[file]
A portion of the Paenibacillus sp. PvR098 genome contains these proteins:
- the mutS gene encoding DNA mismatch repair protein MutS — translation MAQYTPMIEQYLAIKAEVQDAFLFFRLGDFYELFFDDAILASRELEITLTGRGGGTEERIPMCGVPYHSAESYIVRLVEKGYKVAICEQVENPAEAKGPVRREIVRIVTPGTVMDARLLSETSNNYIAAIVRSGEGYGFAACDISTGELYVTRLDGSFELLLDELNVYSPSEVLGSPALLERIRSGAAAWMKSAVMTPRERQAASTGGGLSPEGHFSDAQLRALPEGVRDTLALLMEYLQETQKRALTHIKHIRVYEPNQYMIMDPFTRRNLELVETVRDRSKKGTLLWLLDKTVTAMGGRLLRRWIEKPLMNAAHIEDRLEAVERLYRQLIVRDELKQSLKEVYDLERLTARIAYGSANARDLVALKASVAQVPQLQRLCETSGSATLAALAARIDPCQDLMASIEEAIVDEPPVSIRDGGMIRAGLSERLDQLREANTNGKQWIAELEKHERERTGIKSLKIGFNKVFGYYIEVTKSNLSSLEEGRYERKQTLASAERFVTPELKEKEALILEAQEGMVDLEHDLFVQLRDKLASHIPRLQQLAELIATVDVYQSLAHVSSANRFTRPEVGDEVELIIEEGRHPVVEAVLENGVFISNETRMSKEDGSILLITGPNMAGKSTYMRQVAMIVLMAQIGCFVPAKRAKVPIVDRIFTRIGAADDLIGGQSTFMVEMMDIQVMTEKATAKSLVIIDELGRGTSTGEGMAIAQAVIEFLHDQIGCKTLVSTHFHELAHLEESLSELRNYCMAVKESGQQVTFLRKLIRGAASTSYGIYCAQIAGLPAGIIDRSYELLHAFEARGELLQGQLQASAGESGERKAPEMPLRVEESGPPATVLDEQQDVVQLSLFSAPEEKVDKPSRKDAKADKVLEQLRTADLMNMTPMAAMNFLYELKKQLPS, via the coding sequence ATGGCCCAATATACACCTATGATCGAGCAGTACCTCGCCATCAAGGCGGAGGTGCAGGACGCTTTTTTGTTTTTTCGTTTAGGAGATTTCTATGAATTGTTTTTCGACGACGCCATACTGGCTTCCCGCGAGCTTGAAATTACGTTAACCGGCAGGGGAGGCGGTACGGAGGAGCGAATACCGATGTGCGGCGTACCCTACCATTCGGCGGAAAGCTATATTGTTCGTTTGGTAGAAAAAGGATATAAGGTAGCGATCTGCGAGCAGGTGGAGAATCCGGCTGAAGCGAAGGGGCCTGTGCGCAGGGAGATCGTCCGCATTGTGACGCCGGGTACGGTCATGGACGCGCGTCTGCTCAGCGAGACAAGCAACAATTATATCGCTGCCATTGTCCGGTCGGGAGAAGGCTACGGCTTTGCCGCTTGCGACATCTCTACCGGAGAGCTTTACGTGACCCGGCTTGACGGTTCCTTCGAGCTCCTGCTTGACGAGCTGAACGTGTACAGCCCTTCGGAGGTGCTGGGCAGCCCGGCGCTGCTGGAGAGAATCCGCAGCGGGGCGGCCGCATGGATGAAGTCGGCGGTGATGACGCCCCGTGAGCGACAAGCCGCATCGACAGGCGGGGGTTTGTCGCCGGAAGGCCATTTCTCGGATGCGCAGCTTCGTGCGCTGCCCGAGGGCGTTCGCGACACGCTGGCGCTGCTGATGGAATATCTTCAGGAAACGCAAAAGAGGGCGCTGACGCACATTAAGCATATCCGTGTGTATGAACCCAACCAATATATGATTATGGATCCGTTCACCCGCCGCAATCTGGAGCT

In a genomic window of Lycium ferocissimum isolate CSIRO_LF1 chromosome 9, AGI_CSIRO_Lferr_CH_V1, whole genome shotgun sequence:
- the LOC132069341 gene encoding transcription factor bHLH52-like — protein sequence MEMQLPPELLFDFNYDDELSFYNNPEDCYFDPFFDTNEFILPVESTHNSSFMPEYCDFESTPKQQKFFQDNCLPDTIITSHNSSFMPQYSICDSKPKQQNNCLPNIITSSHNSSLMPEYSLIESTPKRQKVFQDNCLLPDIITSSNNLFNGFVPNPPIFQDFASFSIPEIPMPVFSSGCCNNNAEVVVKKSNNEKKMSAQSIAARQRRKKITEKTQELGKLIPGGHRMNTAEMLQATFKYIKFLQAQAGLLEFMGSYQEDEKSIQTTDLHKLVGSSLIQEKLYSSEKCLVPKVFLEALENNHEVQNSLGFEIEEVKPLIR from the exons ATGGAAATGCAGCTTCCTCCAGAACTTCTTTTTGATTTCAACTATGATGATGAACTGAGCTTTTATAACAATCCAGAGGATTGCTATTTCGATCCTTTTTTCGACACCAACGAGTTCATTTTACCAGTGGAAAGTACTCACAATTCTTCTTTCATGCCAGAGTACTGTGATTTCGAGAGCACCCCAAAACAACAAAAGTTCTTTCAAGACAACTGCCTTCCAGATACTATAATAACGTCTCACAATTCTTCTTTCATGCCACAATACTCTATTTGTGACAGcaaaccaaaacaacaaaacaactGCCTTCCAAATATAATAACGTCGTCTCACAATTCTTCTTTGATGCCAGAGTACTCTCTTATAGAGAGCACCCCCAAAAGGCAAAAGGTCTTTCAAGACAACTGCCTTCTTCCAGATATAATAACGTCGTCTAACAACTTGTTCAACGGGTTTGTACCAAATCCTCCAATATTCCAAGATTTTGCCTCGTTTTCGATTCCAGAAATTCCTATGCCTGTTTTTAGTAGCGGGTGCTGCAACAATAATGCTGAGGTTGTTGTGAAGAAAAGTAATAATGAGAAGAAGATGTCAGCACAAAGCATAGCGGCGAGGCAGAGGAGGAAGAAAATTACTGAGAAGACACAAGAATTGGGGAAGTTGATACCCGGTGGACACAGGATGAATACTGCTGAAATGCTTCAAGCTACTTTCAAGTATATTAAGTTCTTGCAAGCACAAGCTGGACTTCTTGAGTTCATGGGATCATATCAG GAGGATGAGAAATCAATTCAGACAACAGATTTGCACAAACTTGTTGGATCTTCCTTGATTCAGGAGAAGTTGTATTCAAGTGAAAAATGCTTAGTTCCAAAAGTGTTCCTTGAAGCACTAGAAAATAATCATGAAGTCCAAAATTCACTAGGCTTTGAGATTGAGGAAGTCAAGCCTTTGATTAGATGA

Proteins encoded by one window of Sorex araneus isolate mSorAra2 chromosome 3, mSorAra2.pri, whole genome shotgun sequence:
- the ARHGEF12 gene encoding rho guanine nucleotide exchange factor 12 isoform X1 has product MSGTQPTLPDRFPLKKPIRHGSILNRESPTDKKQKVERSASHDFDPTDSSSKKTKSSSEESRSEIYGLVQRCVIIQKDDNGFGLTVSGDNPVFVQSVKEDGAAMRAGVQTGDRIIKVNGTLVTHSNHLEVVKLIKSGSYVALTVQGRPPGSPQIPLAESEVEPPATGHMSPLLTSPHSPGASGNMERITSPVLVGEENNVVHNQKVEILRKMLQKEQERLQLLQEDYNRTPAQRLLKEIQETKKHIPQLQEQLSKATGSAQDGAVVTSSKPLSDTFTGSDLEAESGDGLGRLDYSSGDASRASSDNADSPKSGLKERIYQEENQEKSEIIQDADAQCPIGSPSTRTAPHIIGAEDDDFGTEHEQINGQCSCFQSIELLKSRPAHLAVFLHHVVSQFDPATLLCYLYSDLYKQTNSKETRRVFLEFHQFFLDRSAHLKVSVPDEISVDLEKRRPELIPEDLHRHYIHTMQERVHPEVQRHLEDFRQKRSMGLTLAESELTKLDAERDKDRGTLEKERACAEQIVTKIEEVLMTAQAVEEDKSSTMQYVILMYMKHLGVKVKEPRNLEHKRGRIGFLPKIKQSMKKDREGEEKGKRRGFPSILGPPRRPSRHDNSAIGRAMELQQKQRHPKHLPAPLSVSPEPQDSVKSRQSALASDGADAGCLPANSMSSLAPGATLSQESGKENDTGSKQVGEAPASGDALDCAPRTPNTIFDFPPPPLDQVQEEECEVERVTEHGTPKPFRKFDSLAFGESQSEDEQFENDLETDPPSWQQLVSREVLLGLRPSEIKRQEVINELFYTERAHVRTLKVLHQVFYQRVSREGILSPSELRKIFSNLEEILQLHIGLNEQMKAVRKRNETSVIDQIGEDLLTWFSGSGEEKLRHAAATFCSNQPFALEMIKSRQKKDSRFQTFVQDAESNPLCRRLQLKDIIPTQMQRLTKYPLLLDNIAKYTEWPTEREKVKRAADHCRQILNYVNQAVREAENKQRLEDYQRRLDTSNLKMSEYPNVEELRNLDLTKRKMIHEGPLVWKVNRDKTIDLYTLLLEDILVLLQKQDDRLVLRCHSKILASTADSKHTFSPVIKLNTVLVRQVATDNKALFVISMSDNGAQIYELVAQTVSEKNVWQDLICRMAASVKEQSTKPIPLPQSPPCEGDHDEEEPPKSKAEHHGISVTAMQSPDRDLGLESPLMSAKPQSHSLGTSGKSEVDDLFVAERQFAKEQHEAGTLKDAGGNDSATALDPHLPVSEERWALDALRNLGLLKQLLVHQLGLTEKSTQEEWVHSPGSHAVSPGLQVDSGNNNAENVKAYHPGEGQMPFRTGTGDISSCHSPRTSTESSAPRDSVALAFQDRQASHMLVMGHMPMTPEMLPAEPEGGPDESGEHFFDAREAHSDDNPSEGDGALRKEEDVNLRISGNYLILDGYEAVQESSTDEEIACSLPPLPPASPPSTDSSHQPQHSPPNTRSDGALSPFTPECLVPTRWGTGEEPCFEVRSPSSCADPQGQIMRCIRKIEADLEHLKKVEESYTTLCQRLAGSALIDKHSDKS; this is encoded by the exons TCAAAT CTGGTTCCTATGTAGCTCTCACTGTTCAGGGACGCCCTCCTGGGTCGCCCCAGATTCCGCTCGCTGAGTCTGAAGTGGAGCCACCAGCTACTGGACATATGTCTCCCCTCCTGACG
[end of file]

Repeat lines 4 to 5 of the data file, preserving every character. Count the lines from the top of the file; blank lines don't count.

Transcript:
- the LOC132069341 gene encoding transcription factor bHLH52-like — protein sequence MEMQLPPELLFDFNYDDELSFYNNPEDCYFDPFFDTNEFILPVESTHNSSFMPEYCDFESTPKQQKFFQDNCLPDTIITSHNSSFMPQYSICDSKPKQQNNCLPNIITSSHNSSLMPEYSLIESTPKRQKVFQDNCLLPDIITSSNNLFNGFVPNPPIFQDFASFSIPEIPMPVFSSGCCNNNAEVVVKKSNNEKKMSAQSIAARQRRKKITEKTQELGKLIPGGHRMNTAEMLQATFKYIKFLQAQAGLLEFMGSYQEDEKSIQTTDLHKLVGSSLIQEKLYSSEKCLVPKVFLEALENNHEVQNSLGFEIEEVKPLIR from the exons ATGGAAATGCAGCTTCCTCCAGAACTTCTTTTTGATTTCAACTATGATGATGAACTGAGCTTTTATAACAATCCAGAGGATTGCTATTTCGATCCTTTTTTCGACACCAACGAGTTCATTTTACCAGTGGAAAGTACTCACAATTCTTCTTTCATGCCAGAGTACTGTGATTTCGAGAGCACCCCAAAACAACAAAAGTTCTTTCAAGACAACTGCCTTCCAGATACTATAATAACGTCTCACAATTCTTCTTTCATGCCACAATACTCTATTTGTGACAGcaaaccaaaacaacaaaacaactGCCTTCCAAATATAATAACGTCGTCTCACAATTCTTCTTTGATGCCAGAGTACTCTCTTATAGAGAGCACCCCCAAAAGGCAAAAGGTCTTTCAAGACAACTGCCTTCTTCCAGATATAATAACGTCGTCTAACAACTTGTTCAACGGGTTTGTACCAAATCCTCCAATATTCCAAGATTTTGCCTCGTTTTCGATTCCAGAAATTCCTATGCCTGTTTTTAGTAGCGGGTGCTGCAACAATAATGCTGAGGTTGTTGTGAAGAAAAGTAATAATGAGAAGAAGATGTCAGCACAAAGCATAGCGGCGAGGCAGAGGAGGAAGAAAATTACTGAGAAGACACAAGAATTGGGGAAGTTGATACCCGGTGGACACAGGATGAATACTGCTGAAATGCTTCAAGCTACTTTCAAGTATATTAAGTTCTTGCAAGCACAAGCTGGACTTCTTGAGTTCATGGGATCATATCAG GAGGATGAGAAATCAATTCAGACAACAGATTTGCACAAACTTGTTGGATCTTCCTTGATTCAGGAGAAGTTGTATTCAAGTGAAAAATGCTTAGTTCCAAAAGTGTTCCTTGAAGCACTAGAAAATAATCATGAAGTCCAAAATTCACTAGGCTTTGAGATTGAGGAAGTCAAGCCTTTGATTAGATGA

Proteins encoded by one window of Sorex araneus isolate mSorAra2 chromosome 3, mSorAra2.pri, whole genome shotgun sequence: